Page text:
Wednesday, January 20, 2010

Feb 25, 2010: Judith Bishop of Microsoft

The Hot under the Cool - Patterns, Programming and Performance

A Colloquium by

Judith Bishop
Director of Computer Science in External Research, Microsoft Research

Thursday, February 25, 4:00-5:00pm (Tea at 3:30pm) in Room 243 Park Science Building, Bryn Mawr College


So much of what computer science produces is labeled as cool, that it is easy for the public to miss the real hard science that goes into getting the graphics, the communications or the devices out there into the consumer space. Yet it is the hot topics under the cool that attract the best students and the biggest grants and should be as visible to the public and to policy makers. This talk looks at research underneath user interfaces and in the quest for performance in the past decade as seen through my years as in academia, but more recently in Microsoft. Patterns and abstraction are not evident to the naked eye, but they drive reusable, safe and cost-effective software. I will examine the progress that has been made, the current research that is ongoing, and the steps that will need to be taken - technical and social - to meet the massive estimated needs of computer specialists in the future.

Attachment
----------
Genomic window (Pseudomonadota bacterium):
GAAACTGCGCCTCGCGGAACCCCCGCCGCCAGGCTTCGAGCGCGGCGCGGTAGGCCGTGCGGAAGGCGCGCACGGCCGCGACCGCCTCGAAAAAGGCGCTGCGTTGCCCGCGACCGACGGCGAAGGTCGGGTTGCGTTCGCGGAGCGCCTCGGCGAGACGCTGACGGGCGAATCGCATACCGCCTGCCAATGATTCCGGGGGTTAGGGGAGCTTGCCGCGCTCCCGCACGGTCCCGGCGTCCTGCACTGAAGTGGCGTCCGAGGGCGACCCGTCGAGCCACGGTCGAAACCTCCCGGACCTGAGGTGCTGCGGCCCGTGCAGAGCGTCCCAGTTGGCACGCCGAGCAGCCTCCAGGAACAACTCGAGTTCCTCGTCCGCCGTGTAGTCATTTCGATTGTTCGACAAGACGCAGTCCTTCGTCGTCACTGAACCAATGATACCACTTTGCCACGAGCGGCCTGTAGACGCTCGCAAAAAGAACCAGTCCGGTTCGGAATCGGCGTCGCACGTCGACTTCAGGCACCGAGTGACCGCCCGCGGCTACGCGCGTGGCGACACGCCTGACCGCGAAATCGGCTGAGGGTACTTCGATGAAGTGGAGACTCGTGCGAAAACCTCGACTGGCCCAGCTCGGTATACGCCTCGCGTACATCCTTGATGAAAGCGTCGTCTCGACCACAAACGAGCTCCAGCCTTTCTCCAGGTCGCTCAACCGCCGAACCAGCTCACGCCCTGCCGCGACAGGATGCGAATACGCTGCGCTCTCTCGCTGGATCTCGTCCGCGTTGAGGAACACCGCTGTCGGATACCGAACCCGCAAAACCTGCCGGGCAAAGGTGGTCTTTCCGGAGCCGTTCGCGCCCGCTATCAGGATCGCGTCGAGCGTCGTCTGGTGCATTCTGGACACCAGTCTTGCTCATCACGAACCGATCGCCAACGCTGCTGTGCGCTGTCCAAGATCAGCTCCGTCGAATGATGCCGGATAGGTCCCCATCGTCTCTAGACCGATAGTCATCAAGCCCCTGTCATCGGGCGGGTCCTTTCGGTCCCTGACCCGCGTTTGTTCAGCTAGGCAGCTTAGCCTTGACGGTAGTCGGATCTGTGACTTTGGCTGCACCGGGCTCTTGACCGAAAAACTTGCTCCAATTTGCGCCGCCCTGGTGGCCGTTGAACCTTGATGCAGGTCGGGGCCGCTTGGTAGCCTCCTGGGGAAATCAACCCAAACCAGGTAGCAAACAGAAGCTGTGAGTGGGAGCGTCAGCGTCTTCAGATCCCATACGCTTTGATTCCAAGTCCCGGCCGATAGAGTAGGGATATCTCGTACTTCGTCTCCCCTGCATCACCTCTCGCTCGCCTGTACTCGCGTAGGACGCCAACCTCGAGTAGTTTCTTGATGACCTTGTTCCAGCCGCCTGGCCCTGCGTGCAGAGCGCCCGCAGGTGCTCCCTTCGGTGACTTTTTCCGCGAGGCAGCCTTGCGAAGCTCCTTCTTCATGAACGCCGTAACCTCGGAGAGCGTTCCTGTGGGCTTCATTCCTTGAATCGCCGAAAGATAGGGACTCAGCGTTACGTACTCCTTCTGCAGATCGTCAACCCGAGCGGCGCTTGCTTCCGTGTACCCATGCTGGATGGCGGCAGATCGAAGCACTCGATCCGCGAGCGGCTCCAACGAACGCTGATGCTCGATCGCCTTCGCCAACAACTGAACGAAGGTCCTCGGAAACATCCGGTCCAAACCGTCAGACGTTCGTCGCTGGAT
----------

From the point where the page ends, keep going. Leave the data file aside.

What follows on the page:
Judith Bishop is Director of Computer Science in External Research at Microsoft Research, based in Redmond, USA. Her goal is to foster strong links between Microsoft's research groups and top computer science departments globally, through encouraging projects, supporting courseware and conferences, and engaging directly in research. Professor Bishop has a distinguished background in academia, having been a professor most recently at the University of Pretoria, South Africa. She has had visiting positions in the UK, Germany, Canada, Italy and the USA. Her expertise is in programming languages and distributed systems, with a strong practical bias and an interest in compilers and design patterns. She has over 90 publications including 15 books on programming languages that are available in six languages and read worldwide. Professor Bishop serves frequently on international editorial, program and award committees, and has received numerous awards and distinctions, in particular the IFIP Outstanding Service Award in 2009 for service to the worldwide computer science community.